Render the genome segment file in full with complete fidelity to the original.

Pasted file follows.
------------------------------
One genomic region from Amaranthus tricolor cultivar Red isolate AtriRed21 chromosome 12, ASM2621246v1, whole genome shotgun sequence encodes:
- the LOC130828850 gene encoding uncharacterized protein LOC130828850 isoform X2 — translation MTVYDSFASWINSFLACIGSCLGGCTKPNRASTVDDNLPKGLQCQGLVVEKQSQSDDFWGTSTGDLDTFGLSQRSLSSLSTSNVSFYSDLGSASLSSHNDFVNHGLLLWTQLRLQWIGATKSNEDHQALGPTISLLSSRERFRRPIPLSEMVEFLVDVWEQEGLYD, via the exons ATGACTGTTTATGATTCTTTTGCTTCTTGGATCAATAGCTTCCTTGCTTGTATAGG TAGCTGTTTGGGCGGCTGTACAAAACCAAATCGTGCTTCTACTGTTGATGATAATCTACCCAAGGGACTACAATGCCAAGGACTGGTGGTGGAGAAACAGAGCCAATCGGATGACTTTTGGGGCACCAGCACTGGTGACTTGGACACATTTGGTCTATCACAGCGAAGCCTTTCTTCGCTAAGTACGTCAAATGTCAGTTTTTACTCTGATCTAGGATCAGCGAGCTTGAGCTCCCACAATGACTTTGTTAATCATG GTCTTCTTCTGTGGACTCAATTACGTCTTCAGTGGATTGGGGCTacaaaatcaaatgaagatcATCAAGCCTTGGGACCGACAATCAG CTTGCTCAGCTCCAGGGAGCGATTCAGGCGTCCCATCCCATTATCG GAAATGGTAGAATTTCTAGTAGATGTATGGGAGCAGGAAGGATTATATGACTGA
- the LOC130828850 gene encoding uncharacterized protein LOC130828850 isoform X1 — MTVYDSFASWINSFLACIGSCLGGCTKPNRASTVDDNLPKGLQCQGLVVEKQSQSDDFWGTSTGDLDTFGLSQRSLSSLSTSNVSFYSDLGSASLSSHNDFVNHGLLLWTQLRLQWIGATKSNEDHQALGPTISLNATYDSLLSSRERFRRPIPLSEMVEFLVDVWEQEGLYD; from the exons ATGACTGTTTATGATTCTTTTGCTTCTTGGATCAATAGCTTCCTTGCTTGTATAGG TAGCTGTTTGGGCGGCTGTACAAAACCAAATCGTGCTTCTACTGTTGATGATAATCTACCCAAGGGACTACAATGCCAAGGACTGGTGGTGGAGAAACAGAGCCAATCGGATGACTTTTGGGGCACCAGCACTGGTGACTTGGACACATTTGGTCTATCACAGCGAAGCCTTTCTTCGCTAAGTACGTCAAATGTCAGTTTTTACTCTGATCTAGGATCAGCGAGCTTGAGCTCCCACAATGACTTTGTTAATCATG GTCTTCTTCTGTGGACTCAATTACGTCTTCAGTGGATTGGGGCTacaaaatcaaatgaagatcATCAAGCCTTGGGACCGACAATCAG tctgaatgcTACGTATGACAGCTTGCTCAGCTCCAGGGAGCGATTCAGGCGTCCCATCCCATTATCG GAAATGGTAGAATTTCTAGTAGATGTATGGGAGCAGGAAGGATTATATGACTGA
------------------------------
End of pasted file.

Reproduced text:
One genomic region from Amaranthus tricolor cultivar Red isolate AtriRed21 chromosome 12, ASM2621246v1, whole genome shotgun sequence encodes:
- the LOC130828850 gene encoding uncharacterized protein LOC130828850 isoform X2 — translation MTVYDSFASWINSFLACIGSCLGGCTKPNRASTVDDNLPKGLQCQGLVVEKQSQSDDFWGTSTGDLDTFGLSQRSLSSLSTSNVSFYSDLGSASLSSHNDFVNHGLLLWTQLRLQWIGATKSNEDHQALGPTISLLSSRERFRRPIPLSEMVEFLVDVWEQEGLYD, via the exons ATGACTGTTTATGATTCTTTTGCTTCTTGGATCAATAGCTTCCTTGCTTGTATAGG TAGCTGTTTGGGCGGCTGTACAAAACCAAATCGTGCTTCTACTGTTGATGATAATCTACCCAAGGGACTACAATGCCAAGGACTGGTGGTGGAGAAACAGAGCCAATCGGATGACTTTTGGGGCACCAGCACTGGTGACTTGGACACATTTGGTCTATCACAGCGAAGCCTTTCTTCGCTAAGTACGTCAAATGTCAGTTTTTACTCTGATCTAGGATCAGCGAGCTTGAGCTCCCACAATGACTTTGTTAATCATG GTCTTCTTCTGTGGACTCAATTACGTCTTCAGTGGATTGGGGCTacaaaatcaaatgaagatcATCAAGCCTTGGGACCGACAATCAG CTTGCTCAGCTCCAGGGAGCGATTCAGGCGTCCCATCCCATTATCG GAAATGGTAGAATTTCTAGTAGATGTATGGGAGCAGGAAGGATTATATGACTGA
- the LOC130828850 gene encoding uncharacterized protein LOC130828850 isoform X1 — MTVYDSFASWINSFLACIGSCLGGCTKPNRASTVDDNLPKGLQCQGLVVEKQSQSDDFWGTSTGDLDTFGLSQRSLSSLSTSNVSFYSDLGSASLSSHNDFVNHGLLLWTQLRLQWIGATKSNEDHQALGPTISLNATYDSLLSSRERFRRPIPLSEMVEFLVDVWEQEGLYD; from the exons ATGACTGTTTATGATTCTTTTGCTTCTTGGATCAATAGCTTCCTTGCTTGTATAGG TAGCTGTTTGGGCGGCTGTACAAAACCAAATCGTGCTTCTACTGTTGATGATAATCTACCCAAGGGACTACAATGCCAAGGACTGGTGGTGGAGAAACAGAGCCAATCGGATGACTTTTGGGGCACCAGCACTGGTGACTTGGACACATTTGGTCTATCACAGCGAAGCCTTTCTTCGCTAAGTACGTCAAATGTCAGTTTTTACTCTGATCTAGGATCAGCGAGCTTGAGCTCCCACAATGACTTTGTTAATCATG GTCTTCTTCTGTGGACTCAATTACGTCTTCAGTGGATTGGGGCTacaaaatcaaatgaagatcATCAAGCCTTGGGACCGACAATCAG tctgaatgcTACGTATGACAGCTTGCTCAGCTCCAGGGAGCGATTCAGGCGTCCCATCCCATTATCG GAAATGGTAGAATTTCTAGTAGATGTATGGGAGCAGGAAGGATTATATGACTGA